Documentary Examines Systemic Racism and Identifies Solutions to Address Infant and Maternal Mortality Rates in the U.S.
Black women in the U.S. are three to four times more likely to die from pregnancy-related causes than White women and Black infants are two times more likely to die in their first year than White infants.
America’s medical establishment has turned giving birth into a battlefield for Black women and their babies, but activists are changing those negative outcomes.
“Birthing Justice” goes behind the statistics and beyond the grief to amplify how Black women are taking control of their lives and transforming the birth experience to one of resilience and joy. An excerpt from the documentary will be screened as part of Black Maternal Health Week on Thursday, Apr. 14 at 2 p.m. ET/11 a.m. PT by the National Birth Equity Collaboration, according to a press release. View here.
This documentary is produced by Women in the Room Productions.
Denise Pines, co-founder, Women in the Room Productions, says “Birthing Justice places Black women at the center of the fight to fix a broken system. In this documentary we examine the structures and systems that determine these mortality rates as well as the progress being made by health initiatives, dedicated practitioners and best practices. Our goal is to see the solutions presented in this documentary replicated nationally.”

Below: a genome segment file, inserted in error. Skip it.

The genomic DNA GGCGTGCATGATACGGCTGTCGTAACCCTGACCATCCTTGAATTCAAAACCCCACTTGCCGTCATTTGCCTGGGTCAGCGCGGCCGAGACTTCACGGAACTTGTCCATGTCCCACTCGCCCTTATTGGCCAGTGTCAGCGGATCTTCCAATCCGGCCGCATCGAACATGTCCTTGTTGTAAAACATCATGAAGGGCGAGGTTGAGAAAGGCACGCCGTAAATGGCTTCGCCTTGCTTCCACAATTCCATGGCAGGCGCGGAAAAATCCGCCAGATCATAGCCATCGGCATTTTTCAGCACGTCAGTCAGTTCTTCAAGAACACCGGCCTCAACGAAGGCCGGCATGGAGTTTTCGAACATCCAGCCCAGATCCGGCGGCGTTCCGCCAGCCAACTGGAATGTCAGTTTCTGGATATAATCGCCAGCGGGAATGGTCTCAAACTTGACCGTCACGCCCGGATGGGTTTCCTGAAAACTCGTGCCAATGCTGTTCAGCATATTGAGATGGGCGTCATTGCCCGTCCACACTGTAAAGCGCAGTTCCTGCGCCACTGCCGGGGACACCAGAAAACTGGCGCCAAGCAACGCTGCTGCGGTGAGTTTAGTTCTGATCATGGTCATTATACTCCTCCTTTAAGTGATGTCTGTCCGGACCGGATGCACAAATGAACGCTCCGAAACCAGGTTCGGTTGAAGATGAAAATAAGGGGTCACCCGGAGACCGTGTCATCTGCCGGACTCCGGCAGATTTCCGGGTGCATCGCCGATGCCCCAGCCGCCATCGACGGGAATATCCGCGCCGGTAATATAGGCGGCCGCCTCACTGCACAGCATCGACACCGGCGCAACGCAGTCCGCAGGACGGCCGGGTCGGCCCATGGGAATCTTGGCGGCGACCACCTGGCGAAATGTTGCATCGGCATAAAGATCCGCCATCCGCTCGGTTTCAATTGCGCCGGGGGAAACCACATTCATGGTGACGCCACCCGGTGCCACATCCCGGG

One major factor now recognized by experts is the impact of systemic racism and stress on Black women, negatively affecting their birth outcomes.
“The key to solving this problem is complex, but a path exists,” says Jacoba Atlas, co-executive producer.
Director Monique N. Matthews says, “Black women need to be heard, respected that they understand their own bodies and believed by medical professionals who serve them.”
Birthing Justice is scheduled to be released in Fall, 2022. For more information on Birthing Justice visit www.birthingjustice.com. The documentary is produced by Women in the Room Productions, a comprehensive media company that drives social impact for women and persons of color through storytelling and community.
Support for the film provided by the W. K. Kellogg Foundation, Missouri Foundation for Health, Meadow Fund, The California Endowment and others.